An investigation of Turbo Codes over Mobile Wireless Channels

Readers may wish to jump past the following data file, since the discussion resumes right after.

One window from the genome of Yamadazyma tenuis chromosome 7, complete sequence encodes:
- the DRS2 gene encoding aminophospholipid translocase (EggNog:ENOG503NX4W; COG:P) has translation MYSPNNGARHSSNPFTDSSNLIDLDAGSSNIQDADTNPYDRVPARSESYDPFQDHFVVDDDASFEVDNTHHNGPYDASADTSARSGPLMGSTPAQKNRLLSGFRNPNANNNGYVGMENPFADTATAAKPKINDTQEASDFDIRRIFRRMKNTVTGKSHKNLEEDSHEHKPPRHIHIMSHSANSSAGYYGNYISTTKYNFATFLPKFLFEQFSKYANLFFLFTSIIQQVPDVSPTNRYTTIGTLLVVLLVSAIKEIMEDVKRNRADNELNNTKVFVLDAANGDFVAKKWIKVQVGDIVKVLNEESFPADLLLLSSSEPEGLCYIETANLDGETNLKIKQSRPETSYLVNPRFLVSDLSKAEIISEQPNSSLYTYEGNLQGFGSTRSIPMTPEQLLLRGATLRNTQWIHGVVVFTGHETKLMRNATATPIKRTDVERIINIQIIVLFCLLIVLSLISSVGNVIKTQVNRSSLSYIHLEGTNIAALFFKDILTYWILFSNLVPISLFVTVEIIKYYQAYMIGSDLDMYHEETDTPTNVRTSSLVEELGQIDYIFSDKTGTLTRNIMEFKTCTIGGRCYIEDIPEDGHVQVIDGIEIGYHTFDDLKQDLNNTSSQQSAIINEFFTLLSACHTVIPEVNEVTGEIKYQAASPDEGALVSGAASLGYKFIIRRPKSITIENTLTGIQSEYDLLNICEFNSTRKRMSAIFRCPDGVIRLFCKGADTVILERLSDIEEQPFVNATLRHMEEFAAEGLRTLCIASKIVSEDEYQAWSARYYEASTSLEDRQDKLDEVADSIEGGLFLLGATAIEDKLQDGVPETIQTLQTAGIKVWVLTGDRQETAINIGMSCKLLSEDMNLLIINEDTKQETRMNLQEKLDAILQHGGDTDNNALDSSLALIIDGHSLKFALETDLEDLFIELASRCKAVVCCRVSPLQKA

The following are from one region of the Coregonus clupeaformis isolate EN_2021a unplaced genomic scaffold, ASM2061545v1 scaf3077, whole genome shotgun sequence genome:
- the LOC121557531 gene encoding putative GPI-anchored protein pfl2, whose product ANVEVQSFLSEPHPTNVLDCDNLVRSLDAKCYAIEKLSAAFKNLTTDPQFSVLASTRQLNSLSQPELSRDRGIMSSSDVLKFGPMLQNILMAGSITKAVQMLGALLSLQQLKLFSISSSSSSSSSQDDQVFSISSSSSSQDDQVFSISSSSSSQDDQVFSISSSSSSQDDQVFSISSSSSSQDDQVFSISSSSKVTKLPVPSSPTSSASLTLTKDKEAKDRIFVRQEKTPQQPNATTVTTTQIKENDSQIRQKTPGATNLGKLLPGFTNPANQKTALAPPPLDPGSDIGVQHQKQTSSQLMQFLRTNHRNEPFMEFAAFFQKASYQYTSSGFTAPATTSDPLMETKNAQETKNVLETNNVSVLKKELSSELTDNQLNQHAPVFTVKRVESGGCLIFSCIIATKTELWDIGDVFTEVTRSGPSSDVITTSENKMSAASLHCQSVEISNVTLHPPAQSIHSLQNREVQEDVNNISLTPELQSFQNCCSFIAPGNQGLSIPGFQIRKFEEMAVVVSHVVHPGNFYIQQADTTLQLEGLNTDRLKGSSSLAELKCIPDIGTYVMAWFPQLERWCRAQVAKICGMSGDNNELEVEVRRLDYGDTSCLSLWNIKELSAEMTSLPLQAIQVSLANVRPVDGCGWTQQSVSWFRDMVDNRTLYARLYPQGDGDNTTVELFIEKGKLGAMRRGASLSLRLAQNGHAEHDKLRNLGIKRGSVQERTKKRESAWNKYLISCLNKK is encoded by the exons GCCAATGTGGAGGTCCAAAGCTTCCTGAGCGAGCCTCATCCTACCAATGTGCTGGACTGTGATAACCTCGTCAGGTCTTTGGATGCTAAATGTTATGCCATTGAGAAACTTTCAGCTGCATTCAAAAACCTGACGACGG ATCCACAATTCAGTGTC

Turbo codes have been the subject of much research in recent years, producing results very close to the theoretical limit set by Shannon. The codes have been successfully implemented in satellite and video conferencing systems and provision has been made in 3rd generation mobile systems. These codes have not been used for short frame systems due to the delay at the decoder. In this thesis, comprehensive comparisons of the two common decoding algorithms are made, with reference to short frames. The effects of increasing memory size of component codes, frame sizes, utilising puncturing and errors in channel estimation are investigated over AWGN and Rayleigh fading channels. The decoder systems are compared for complexity as well as for equal numbers of iterations. Results show that less complex decoder strategies produce good results for voice quality bit error rates. Investigations are also made into the effects of errors in signal-to-noise ratio estimation at the SOVA turbo decoder, showing this decoding algorithm to be more resilient than Log-MAP decoders in published literature. The decoders are also tested over channels displaying inter-symbol interference. Channels include a time-invariant channel and three ETSI standard time-varying channels simulating indoor, pedestrian and vehicular situations, upgraded for more realistic Doppler effect. To combat these types of channels, a derivative of turbo codes, turbo equalisation is often used. To keep receiver delay to a minimum, decision feedback equalisation is used here. Results show that the combination can produce improvements in decoded results with increasing turbo iterations where ISI is low, but that iterative improvements do not occur under harsh circumstances. The combination produces much superior results compared with codes on their own under even the most extreme circumstances.